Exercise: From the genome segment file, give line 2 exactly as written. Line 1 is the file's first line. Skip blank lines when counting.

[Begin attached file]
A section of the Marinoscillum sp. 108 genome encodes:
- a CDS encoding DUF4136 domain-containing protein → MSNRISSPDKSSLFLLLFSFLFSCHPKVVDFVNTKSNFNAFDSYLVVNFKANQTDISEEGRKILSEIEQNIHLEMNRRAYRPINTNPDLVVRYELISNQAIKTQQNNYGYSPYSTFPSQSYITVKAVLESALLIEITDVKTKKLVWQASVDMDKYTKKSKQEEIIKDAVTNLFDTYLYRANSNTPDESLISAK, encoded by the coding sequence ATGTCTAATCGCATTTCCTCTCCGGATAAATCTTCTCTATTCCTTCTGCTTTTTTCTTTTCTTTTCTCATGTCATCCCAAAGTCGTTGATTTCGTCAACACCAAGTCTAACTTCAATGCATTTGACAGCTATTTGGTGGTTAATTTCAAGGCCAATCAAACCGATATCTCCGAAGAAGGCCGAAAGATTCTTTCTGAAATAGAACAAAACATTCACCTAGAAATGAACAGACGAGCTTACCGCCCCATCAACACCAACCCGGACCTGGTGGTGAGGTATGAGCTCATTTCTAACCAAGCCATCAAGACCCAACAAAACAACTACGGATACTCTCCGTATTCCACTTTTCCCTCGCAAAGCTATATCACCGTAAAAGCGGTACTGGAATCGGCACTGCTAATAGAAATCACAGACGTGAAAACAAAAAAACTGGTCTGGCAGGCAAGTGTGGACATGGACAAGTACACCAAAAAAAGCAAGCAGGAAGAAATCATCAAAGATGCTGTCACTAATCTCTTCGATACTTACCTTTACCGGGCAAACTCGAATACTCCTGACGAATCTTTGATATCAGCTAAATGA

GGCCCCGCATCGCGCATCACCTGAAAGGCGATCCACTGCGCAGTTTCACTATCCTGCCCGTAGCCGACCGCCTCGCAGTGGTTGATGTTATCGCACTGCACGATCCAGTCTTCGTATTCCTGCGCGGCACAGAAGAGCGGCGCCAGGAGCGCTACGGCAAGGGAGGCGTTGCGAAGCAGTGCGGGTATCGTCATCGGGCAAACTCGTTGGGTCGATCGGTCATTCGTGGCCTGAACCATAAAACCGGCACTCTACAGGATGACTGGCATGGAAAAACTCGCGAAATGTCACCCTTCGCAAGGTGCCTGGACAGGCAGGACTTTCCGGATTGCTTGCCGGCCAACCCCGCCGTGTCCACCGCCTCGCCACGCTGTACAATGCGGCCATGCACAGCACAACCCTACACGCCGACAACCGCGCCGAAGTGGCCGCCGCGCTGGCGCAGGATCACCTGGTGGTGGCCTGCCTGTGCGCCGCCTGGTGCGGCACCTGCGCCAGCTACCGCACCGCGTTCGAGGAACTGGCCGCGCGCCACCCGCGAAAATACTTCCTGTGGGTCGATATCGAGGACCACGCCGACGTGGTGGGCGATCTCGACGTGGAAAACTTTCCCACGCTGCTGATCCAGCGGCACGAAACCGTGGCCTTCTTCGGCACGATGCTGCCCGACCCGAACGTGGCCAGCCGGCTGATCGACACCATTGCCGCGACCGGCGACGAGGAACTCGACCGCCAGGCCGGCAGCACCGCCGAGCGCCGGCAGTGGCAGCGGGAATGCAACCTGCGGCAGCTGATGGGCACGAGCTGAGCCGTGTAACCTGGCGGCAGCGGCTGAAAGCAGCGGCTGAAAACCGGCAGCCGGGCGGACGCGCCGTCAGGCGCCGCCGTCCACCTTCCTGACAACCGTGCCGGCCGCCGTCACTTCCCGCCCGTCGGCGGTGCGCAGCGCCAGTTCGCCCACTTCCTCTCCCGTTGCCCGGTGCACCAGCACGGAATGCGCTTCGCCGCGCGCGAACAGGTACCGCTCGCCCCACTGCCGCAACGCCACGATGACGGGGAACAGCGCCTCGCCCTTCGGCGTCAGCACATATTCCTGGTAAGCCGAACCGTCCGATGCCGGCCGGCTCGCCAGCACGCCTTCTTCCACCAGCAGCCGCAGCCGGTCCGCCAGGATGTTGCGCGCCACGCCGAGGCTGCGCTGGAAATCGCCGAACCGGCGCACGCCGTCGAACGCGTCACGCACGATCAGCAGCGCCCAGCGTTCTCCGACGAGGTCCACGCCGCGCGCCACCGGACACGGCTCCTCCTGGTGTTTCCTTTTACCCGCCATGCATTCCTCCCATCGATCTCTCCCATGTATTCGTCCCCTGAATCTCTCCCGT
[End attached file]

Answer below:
- a CDS encoding DUF4136 domain-containing protein → MSNRISSPDKSSLFLLLFSFLFSCHPKVVDFVNTKSNFNAFDSYLVVNFKANQTDISEEGRKILSEIEQNIHLEMNRRAYRPINTNPDLVVRYELISNQAIKTQQNNYGYSPYSTFPSQSYITVKAVLESALLIEITDVKTKKLVWQASVDMDKYTKKSKQEEIIKDAVTNLFDTYLYRANSNTPDESLISAK, encoded by the coding sequence ATGTCTAATCGCATTTCCTCTCCGGATAAATCTTCTCTATTCCTTCTGCTTTTTTCTTTTCTTTTCTCATGTCATCCCAAAGTCGTTGATTTCGTCAACACCAAGTCTAACTTCAATGCATTTGACAGCTATTTGGTGGTTAATTTCAAGGCCAATCAAACCGATATCTCCGAAGAAGGCCGAAAGATTCTTTCTGAAATAGAACAAAACATTCACCTAGAAATGAACAGACGAGCTTACCGCCCCATCAACACCAACCCGGACCTGGTGGTGAGGTATGAGCTCATTTCTAACCAAGCCATCAAGACCCAACAAAACAACTACGGATACTCTCCGTATTCCACTTTTCCCTCGCAAAGCTATATCACCGTAAAAGCGGTACTGGAATCGGCACTGCTAATAGAAATCACAGACGTGAAAACAAAAAAACTGGTCTGGCAGGCAAGTGTGGACATGGACAAGTACACCAAAAAAAGCAAGCAGGAAGAAATCATCAAAGATGCTGTCACTAATCTCTTCGATACTTACCTTTACCGGGCAAACTCGAATACTCCTGACGAATCTTTGATATCAGCTAAATGA